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Found 13 results

  1. passenger789

    New album delays & Apple

    Hey everyone..... starting to think the new album, aka SOE, is actually being delayed because Apple is not ready yet with the secret "new" music platform or distribution method that was talked about back in Sept. 2014 at the release of SOI. Remember both the band & Apple talking how they were working on this new method of music distribution so that people would want to start paying again for music? How U2 & Apple were working on "changing the game", that it was going to be irresistable because of all the xtra interaction you would get w the music &/or the band? To me it is clear now that the release of the new album is heavily linked to this new platform-distribution method, this despite Adam saying recently "we've been humming and hawing on whether it's finished or not"... it's been finished for months, Apple is just not ready, and we know Apple will not release anything w the Apple name on it until EVERYTHING has been vetted-out. And lastly, the payment U2 received from Apple at the release of SOI, rumoured to be 100 million $ (and probably very close to that amount), was not just for that 1 release. Do we all think that Apple would give U2 $100,000,000.00 just for that 1 time release (at that point in their career) & it not being for future promo + release + distribution etc etc?? I think not Thoughts??
  2. In late 2010, U2 began recording a new album with producer Brian "Danger Mouse" Burton during downtime from their 360° world tour. They had little idea they were kicking off a four-year process, far and away the longest they'd ever spent on a single album. "The experiments and excursions we took with Danger Mouse at the start of the album recording were unashamedly unhinged and free of all critical judgement," says the Edge. via e-mail. "We were happy to suspend disbelief just to see where we could get to. Those early sessions were some of the most productive and fun U2 studio sessions I can remember." According to Bono, who spoke to Rolling Stone over e-mail, the group ultimately recorded about 100 different songs. "We had great fun getting lost in the creative process," says the U2 frontman. "The thing that propelled us to reach deeper and aim higher was a new appreciation of the craft of songwriting." But he wasn’t completely happy with the material produced in the early days. "We realized that some tunes are just better than others, some lyrics just more coherent, some soundscapes just more compelling," he says. "We found ourselves bored with material that just felt good or unique." The Edge felt the same way. "At a certain point, as the songs were coming into focus, we could see that certain qualities, hallmarks of our work where not represented," he says. "This meant we needed to go off and write some new songs and rework a few that were almost finished." Former Interscope Records head Jimmy Iovine served as the group's sounding board through much of the recording process. "When they first played me music I didn't hear songs that were going to include people that weren't U2 fans," he says. "I heard lyrics and ideas that could, but not songs." He told them they had to dig deeper: "I was straight up with them. I said, 'In order to make the record you want to make, you have to go to a place where you don’t live now. And it hurts. It's dark and painful, but you have to go there. Can you put yourself back in the place you were at 25 or 35 and the world was coming at you 100 per hour and you don't give a shit?'" In order to get there, Bono began writing songs about his difficult teenage years in Dublin and the music that changed his life, most notably the Clash and the Ramones. "I went back and started listening to all the music that made us start a rock band," he says. "It gave us a reason to exist again. That’s how this album started." Bono also attempted to simplify his songwriting. "We wanted the album to have songs that would stand up when played on acoustic guitars or piano," he says, "not relying on Edge, Adam and Larry’s atmospheres or dynamic playing. We’re putting out an acoustic session with the physical release to try to prove this point." At a certain point, Danger Mouse had to step away to focus on Broken Bells and his many other ongoing projects. "We took the opportunity to work with people like Ryan Tedder and Paul Epworth," says Bono. "[They] were equally strung out on the old fashioned notion of 'songwriting.'" Flood, whose tenure with U2 dates all the way back to The Joshua Tree, was also brought in to help. "It takes a village to make a U2 album," says Bono, "whether its The Joshua Tree or All That You Can’t Leave Behind, we have always needed all hands on deck." Eventually, the group found themselves with a collection of songs they felt stood up to their best work. "We had achieved a lot in terms of establishing a fresh perspective but we also wanted the album to contain some elements of what you might call the Big Music," says the Edge. "It’s a good sign that if you asked me what songs came together last I would really have to think about it. The album has a cohesion in spite of our strange process." With the end of recording in sight, the band turned to an issue almost as serious: how to make a big, U2-level cultural impact at a time when album sales are at a record low and rock radio is diminished. "We wanted to reach as many people as possible," says U2 manager Guy Oseary. "We brainstormed and brainstormed. Apple has hundreds of millions of iTunes accounts – giving it away just made sense." There have been reports that Apple agreed to pay $100 million or more in marketing, which a source close to the band believes is incorrect. "I have no idea where they are getting that number from," says the source. "I think it's wrong." The amount the band was paid directly by Apple remains even more of a secret. "There’s no such thing as a free album," says Bono. "It costs time and energy to make. It was free to people because Apple paid for it. It was their gift." ("There was a payment made to the label by Apple," is all that Oseary will say when pressed for more info.) Perhaps predictably, considering that the album went out to half a billion people, reaction to Songs of Innocence has been all over the map: everything from elation to curiosity ("Never really been a big fan, but that Songs of Innocence [is] kinda dope," said one tweeter) to bewilderment ("Either someone hacked my iTunes or I'm buying U2 albums in my sleep," wrote another) and even to anger. After the release, Apple received so many complaints that it put out a software tool that allowed users to delete the album from their iCloud accounts. But the band's camp points to the fact that 17 of U2's albums appeared in the iTunes top 100 chart in the days following the release. "There's not much rock in the zeitgeist," says Iovine. "So what the band were trying to do is defy gravity. And whatever tools you can use to do that, you should use." There’s also another album in the works called Songs of Experience. "Early on it became obvious that we were working on two separate albums," says the Edge. "The majority of the unfinished songs are worthy of becoming part of Songs of Experience and some are already as good or better then anything on Songs of Innocence. The Songs of Experience album will be released when it's ready. I hope it won't take nearly as long." Bono is unwilling to predict when the album will be ready. "As is obvious, I'm not very reliable on predicting release dates," he says. "Ask Edge." For now, the group is beginning to turn their attention to getting on the road and playing their new music live. "The tour is still in the planning stage so it's too early to describe what it will be like," says the Edge. "I think we will start small. We certainly can't get any bigger then the last tour." In the meantime, nobody with the band is apologizing for aiming high on the release of Songs of Innocence. "By this point, seven percent of the planet has gotten the album," says Oseary. "It might be too big, but we like to think big." Bono, when asked about the response to the record via e-mail, puts it even more simply: "If you don't want it, delete it. Here's the link." From: Rolling Stone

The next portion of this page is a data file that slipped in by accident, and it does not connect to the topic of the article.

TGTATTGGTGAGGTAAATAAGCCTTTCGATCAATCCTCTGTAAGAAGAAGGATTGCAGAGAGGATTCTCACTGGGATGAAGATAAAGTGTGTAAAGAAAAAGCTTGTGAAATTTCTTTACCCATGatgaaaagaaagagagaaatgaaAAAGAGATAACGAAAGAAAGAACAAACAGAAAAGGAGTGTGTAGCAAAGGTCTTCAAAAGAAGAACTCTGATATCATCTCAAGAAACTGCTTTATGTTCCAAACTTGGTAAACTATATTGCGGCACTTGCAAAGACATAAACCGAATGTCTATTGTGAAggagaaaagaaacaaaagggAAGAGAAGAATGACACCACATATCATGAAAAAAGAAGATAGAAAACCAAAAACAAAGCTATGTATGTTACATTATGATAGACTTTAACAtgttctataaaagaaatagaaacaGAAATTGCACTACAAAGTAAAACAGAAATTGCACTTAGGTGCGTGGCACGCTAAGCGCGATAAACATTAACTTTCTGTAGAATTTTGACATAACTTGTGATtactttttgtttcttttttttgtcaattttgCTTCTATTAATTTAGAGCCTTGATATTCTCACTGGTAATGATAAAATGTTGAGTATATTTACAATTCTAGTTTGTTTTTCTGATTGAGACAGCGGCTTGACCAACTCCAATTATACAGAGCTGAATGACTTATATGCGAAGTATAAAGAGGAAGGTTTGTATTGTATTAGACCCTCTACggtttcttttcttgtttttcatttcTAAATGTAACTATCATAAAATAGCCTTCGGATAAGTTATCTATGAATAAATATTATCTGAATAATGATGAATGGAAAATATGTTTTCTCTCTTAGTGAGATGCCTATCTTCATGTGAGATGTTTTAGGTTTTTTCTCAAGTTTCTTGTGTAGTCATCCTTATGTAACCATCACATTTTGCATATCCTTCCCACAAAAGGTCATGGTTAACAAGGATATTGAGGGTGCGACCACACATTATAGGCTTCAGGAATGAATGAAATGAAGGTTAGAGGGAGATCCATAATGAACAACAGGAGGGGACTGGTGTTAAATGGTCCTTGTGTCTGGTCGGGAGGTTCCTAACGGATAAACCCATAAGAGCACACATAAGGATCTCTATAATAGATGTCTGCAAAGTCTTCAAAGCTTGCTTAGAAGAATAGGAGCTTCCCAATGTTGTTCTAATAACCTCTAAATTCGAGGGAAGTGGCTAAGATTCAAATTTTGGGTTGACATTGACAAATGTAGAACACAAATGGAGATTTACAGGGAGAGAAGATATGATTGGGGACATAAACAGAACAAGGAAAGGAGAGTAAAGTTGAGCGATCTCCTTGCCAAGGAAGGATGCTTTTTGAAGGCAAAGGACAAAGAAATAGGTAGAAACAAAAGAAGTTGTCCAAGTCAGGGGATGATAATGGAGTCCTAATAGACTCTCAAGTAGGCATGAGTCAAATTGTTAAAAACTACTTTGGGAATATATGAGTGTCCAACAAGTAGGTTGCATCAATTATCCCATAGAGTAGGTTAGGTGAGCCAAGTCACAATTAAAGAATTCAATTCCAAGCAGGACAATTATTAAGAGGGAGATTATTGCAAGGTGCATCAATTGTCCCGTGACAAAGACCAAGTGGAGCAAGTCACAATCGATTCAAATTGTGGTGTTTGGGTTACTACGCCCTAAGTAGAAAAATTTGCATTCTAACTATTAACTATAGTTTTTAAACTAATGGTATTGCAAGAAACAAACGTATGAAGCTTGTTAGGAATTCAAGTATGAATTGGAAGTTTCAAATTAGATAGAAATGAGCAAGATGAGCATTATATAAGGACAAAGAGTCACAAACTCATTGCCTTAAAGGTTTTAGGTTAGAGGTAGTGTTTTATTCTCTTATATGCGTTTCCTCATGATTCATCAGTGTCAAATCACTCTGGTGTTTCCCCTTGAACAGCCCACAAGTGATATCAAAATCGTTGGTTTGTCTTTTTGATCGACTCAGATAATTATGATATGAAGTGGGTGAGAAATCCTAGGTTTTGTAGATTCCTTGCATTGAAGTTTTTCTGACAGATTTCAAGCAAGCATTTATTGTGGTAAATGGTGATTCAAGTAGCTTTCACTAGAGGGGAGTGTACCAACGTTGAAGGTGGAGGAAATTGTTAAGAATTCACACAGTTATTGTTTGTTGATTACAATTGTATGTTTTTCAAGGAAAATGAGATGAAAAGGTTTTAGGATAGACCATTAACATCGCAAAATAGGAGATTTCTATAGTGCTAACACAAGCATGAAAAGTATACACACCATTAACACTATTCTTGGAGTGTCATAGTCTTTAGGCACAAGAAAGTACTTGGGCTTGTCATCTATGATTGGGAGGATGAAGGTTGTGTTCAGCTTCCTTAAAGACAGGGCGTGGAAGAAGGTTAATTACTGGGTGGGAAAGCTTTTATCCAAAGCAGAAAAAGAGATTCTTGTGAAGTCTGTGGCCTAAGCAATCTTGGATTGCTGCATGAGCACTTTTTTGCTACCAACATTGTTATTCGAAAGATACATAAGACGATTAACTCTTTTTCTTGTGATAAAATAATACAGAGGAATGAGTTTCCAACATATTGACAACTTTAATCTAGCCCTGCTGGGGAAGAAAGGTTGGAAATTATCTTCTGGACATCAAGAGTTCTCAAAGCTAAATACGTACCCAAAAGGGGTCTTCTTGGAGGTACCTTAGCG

3. Anjana

    Is Bono songwriting?

    From the album: Song Trek

    despite the advance of technology, the star travellers had never encountered a life form like Bono

    © image from google, photoshopped by Bones

  4. Bono says "very good is the enemy of great" and U2's audience expect their new album to be "great" What do you think? cast your vote and let's see if he's right about the fans! (PS. It is multiple choice so you can click more than one option if you want)
  5. From the album: Song Trek

    Could the five year mission for new song forms be coming to an end?

    © image from google, translated by Uhura!

  6. Anjana

    U2 in the Studio...

    From the album: Song Trek

    If U2 are indeed in the studio we can just about Klingon...Cling On

    © image from google, photoshopped by Klingons

  7. Anjana

    Soupsongs

    From the album: Song Trek

    Desperate times call for desperate measures!!

    © images from google, photoshopped by Chekov (forever the optimist!)

  8. From the album: Song Trek

    So that's where it's been all this time pfft!!

    © images from google photoshopped by Sulu

  9. From the album: Song Trek

    so that's what keeps happening to Bono's lyrics, no wonder it's taking so long to write songs!

    © images from google photoshopped by the Ensign who will inevitably be bumped off

  10. Anjana

    New album leak rumours

    From the album: Song Trek

    be prepared for so called 'leaks' again!

    © images from google, photoshopped by Tribbles

  11. Anjana

    No album on the Horizon

    From the album: Song Trek

    Is it still light years away?

    © image from google photoshopped by Scotty (I canna do it Cap'n)

  12. Anjana

    WAR(P) album

    From the album: Song Trek

    How to make the WAR(P) album - going back to basics

    © image from google photoshopped by Kirk

  13. Anjana

    New album star date

    From the album: Song Trek

    Would there be a star date long enough?

    © image from google, photoshopped by Spock